Jon Ison, Kristoffer Rapacki, Hervé Ménager, Matúš Kalaš, Emil Rydza, Piotr Chmura, Christian Anthon, Niall Beard, Karel Berka, Dan Bolser, Tim Booth, Anthony Bretaudeau, Jan Brezovsky, Rita Casadio, Gianni Cesareni, Frederik Coppens, Michael Cornell, Gianmauro Cuccuru, Kristian Davidsen, Gianluca Della Vedova, Tunca Dogan, Olivia Doppelt-Azeroual, Laura Emery, Elisabeth Gasteiger, Thomas Gatter, Tatyana Goldberg, Marie Grosjean, Björn Grüning, Manuela Helmer-Citterich, Hans Ienasescu, Vassilios Ioannidis, Martin Closter Jespersen, Rafael Jimenez, Nick Juty, Peter Juvan, Maximilian Koch, Camille Laibe, Jing-Woei Li, Luana Licata, Fabien Mareuil, Ivan Mičetić
Sebastien Moretti, Chris Morris, Steffen Möller, Aleksandra Nenadic, Hedi Peterson, Giuseppe Profiti, Peter Rice, Paolo Romano, Paola Roncaglia, Rabie Saidi, Andrea Schafferhans, Veit Schwämmle, Callum Smith, Maria Maddalena Sperotto, Heinz Stockinger, Radka Svobodová Vařeková, Silvio C.E. Tosatto, Victor de la Torre, Paolo Uva, Allegra Via, Guy Yachdav, Federico Zambelli, Gert Vriend, Burkhard Rost, Helen Parkinson, Peter Løngreen, Søren Brunak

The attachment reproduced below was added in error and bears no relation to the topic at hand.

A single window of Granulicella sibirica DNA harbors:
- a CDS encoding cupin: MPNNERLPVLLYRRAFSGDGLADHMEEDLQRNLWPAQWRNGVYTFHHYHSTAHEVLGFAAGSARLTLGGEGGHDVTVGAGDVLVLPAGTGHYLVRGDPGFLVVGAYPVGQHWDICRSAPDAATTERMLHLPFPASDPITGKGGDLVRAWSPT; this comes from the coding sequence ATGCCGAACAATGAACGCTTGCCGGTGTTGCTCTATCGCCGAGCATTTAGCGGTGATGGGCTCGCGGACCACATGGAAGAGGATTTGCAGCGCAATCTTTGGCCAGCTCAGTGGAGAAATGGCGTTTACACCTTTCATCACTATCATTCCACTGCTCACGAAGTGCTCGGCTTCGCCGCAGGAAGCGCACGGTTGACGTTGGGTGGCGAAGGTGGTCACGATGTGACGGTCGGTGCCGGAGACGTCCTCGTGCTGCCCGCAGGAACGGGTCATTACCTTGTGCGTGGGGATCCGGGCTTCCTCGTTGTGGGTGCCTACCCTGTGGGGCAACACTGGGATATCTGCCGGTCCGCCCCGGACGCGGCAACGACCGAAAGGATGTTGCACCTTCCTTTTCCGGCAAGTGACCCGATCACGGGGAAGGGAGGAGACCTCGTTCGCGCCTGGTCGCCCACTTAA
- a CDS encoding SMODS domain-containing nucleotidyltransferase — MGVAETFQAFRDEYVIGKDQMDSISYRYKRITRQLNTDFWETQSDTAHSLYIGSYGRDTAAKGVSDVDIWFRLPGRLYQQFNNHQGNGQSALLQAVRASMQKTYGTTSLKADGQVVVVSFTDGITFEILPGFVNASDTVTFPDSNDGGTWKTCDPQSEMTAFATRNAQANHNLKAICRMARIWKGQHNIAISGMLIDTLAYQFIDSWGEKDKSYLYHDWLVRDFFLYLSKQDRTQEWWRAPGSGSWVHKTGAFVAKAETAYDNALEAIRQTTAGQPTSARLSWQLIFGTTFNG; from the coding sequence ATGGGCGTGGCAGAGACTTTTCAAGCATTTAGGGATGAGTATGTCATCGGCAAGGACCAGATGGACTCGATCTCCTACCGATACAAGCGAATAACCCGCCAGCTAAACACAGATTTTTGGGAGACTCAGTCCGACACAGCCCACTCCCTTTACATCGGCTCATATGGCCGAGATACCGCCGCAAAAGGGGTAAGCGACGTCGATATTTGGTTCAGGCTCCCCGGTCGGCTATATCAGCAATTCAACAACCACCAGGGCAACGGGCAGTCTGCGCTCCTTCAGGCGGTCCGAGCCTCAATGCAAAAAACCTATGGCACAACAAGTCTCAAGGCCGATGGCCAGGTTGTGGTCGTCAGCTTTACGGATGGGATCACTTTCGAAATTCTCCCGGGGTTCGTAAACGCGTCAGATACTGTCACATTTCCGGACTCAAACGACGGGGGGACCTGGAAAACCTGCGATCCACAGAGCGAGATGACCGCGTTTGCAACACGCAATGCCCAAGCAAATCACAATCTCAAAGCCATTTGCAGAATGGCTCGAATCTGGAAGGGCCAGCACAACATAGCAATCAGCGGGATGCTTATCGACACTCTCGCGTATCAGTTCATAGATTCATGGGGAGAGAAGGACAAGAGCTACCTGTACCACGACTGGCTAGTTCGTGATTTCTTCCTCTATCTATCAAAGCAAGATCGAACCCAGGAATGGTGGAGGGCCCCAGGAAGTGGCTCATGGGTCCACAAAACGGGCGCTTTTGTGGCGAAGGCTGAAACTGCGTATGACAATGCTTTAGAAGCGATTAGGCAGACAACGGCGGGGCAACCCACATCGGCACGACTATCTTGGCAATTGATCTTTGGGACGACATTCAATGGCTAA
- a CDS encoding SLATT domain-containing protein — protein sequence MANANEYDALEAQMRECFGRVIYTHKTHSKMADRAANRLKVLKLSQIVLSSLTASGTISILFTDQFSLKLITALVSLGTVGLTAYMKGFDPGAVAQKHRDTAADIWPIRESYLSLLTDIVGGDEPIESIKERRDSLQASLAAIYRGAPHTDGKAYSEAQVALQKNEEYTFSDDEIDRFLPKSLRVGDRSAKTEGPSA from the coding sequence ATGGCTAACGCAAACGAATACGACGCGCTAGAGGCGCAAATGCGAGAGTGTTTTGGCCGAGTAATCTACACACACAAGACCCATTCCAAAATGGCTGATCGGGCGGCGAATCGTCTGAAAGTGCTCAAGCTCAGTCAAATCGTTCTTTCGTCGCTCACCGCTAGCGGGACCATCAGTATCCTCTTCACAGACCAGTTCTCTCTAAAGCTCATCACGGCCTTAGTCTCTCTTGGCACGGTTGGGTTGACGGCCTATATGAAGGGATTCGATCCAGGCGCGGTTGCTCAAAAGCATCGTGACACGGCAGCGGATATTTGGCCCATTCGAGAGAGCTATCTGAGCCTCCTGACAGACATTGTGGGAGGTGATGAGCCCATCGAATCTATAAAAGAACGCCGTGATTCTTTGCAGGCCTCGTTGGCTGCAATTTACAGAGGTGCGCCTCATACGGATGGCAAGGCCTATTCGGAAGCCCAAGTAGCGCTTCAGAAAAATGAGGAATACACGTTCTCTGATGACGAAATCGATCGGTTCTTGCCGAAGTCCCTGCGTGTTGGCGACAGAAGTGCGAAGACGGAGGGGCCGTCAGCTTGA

Life sciences are yielding huge data sets that underpin scientific discoveries fundamental to improvement in human health, agriculture and the environment. In support of these discoveries, a plethora of databases and tools are deployed, in technically complex and diverse implementations, across a spectrum of scientific disciplines. The corpus of documentation of these resources is fragmented across the Web, with much redundancy, and has lacked a common standard of information. The outcome is that scientists must often struggle to find, understand, compare and use the best resources for the task at hand.Here we present a community-driven curation effort, supported by ELIXIR-the European infrastructure for biological information-that aspires to a comprehensive and consistent registry of information about bioinformatics resources. The sustainable upkeep of this Tools and Data Services Registry is assured by a curation effort driven by and tailored to local needs, and shared amongst a network of engaged partners.As of September 2015, the registry includes 1633 resources, with depositions from 91 individual registrations including 40 institutional providers and 51 individuals. With community support, the registry can become a standard for dissemination of information about bioinformatics resources: we welcome everyone to join us in this common endeavour. The registry is freely available at https://bio.tools.